When it comes to influential guitarists, very few have the social impact, musical longevity and ongoing legacy that the late Jimi Hendrix catalogue has provided across a broad range of genres as varied as modern rock and metal to contemporary classical and experimental jazz. Anyone of the vintage era when Jimi ruled supreme will relay the incredible unifying power his music had during a time of upheaval, injustice and misguided warfare. Sadly, his flame burned brightly and quickly but the music remains given some of the timeless material created. As a result, it is not surprising that American guitarist Randy Hansen’s career evolved into paying tribute to the incendiary performances and improvisational qualities of the Jimi Hendrix Experience with exacting precision. In Australia for the first time ever, Loud Online caught up with Randy shortly before he boarded a plane to tour our wide brown land with possibly the only Hendrix Estate endorsed tribute show, The Hendrix Revolution.

For your upcoming shows, audiences can expect and reinventing of sorts of the music of Hendrix. How do you go about achieving this given so many of the studio recordings are etched into our minds?
I use the basic outlines that Jimi used. A lot of the time, his music is set up for a lot of improvisation. So I pretty much try to improvise along the same lines that Jimi did which is doing things the way that you feel them at the time.

Is it fair to say a lot of audiences are more familiar with Jimi’s first few recordings as opposed to the slightly later Band of Gypsys live material? Also, does that material lend itself to improvisation?
I’d say that for general audiences, yeah, that is true. I would say that he did longer extended solos during the Band of Gypsys era than in the other songs which seemed to be more concise. The Band of Gypsys songs seemed to stretch out longer and were more funk oriented.

He was a reasonably well established touring session guitarist before he had huge success with Are You Experienced. Would you say that was more commercially angled material?
I’d say that there was commercialism on all of his albums but for probably the majority of it, he was being produced for the first time by real producers. I think that they had a way of moulding him in the beginning whereas he took more control later on. As you get more power in the music business, that is kind of the way things go a lot of the time.
How did you get into the music of Jimi Hendrix in the first place?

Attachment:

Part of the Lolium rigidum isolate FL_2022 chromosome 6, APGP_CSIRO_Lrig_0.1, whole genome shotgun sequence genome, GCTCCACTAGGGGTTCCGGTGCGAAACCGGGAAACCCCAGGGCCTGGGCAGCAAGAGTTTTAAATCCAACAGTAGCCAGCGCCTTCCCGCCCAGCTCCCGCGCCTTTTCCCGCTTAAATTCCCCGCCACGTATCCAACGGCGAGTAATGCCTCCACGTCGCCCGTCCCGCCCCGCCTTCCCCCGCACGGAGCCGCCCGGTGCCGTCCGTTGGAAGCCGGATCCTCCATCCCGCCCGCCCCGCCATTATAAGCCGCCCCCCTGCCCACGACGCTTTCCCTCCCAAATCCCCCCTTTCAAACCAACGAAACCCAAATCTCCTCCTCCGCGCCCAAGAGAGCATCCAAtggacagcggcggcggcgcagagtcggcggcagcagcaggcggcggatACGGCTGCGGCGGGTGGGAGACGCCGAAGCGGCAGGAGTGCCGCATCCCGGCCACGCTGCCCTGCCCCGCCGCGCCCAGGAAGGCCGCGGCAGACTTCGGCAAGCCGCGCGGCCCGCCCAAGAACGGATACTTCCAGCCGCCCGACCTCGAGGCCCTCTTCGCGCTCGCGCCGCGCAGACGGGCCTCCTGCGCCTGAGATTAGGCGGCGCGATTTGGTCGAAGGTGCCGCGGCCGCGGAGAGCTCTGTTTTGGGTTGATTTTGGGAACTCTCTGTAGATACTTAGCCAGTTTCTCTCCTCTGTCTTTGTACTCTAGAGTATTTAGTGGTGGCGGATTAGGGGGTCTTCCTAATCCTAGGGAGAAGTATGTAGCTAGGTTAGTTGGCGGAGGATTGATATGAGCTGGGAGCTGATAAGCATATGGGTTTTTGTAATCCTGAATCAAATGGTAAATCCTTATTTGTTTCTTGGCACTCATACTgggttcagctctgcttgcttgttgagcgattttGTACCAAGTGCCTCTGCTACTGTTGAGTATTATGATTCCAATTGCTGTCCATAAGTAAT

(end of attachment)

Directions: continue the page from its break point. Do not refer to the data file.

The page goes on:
Well I was already playing guitar when I was ten years old but Jimi came around when I was about fourteen or fifteen years old. I just heard about him like everyone else; because of his performance at Monterey Pop Festival. Somebody at school told me about him so I went out and bought the album Are You Experienced at his suggestion. I listened to it and was blown away by it because the closest thing to it then was The Who and Cream. Then Hendrix came out and seemed to fit in with that realm but it was something brand new as it was a new approach to music which seems to have lasted quite a long time.

I can relate to that in how the impact of Edward Van Halen’s music had on my generation of guitarists. Were there other bands at the time of Jimi appearing that had a similar influence on music?
Oh absolutely with The Beatles, The Rolling Stones, The Ventures, Deep Purple, Joe Walsh, The Mahavishnu Orchestra, Mile Davis and a lot of jazz fusion. There was a lot of people and I’m always still listening to new music. Even when the Smashing Pumpkins came around as well as the grunge era I was influenced. I knew a lot of those guys from being here in Seattle. I’m a little older so I watched a lot of those up and coming musicians come up and get pretty big such as Alice in Chains.
Jimi appears to be pivotal as a point of reference for most guitarists.
Yeah, if you pick up a guitar and you want it to soar, most people think of Jimi Hendrix. I talked to Ritchie Blackmore about it and he kind of agreed that Jimi did just about everything imaginable with a guitar that he could imagine and make it very tasteful at the same time.

That’s pretty funny coming from Mr. Blackmore as some might argue that he wrote the book of riffs.
Yeah, well, Richie won’t go onstage unless he hears ‘Wind Cries Mary’ or ‘Hey Joe’. Ritchie started Deep Purple and the sound of Deep Purple because of Jimi Hendrix and he’ll tell you that. He said he was looking for a heavy sound like Jimi’s and he found it. I really enjoy Deep Purple a lot and I got to tour with Ritchie Blackmore for about five shows.

Excellent. You’ve also played with Uli Jon Roth, Sammy Hagar, Robert Cray, Triumph and Stevie Ray Vaughan, amongst others. Is there any particular artist that matches the creative fire of Hendrix? I suppose Stevie Ray was really the only one that comes close.
Yeah, I talked about Jimi a lot with Stevie and he really loved what Jimi did especially with his approach and everything. He also told me how his brother, Jimmy, was trying to keep Stevie a little bit more true to the traditional Texas blues. So it was a struggle for Stevie between gravitating to a heavier sound whilst also trying to keep it clean and pure. When you hear Stevie you can hear that sound but it still has a lot of power. It had a really good sound and was very powerful.

The performance aspects of Jimi is adopted by many guitarists of note. Yngwie Malmsteen’s performance certainly has a lot of Hendrix in there and it still going strong today.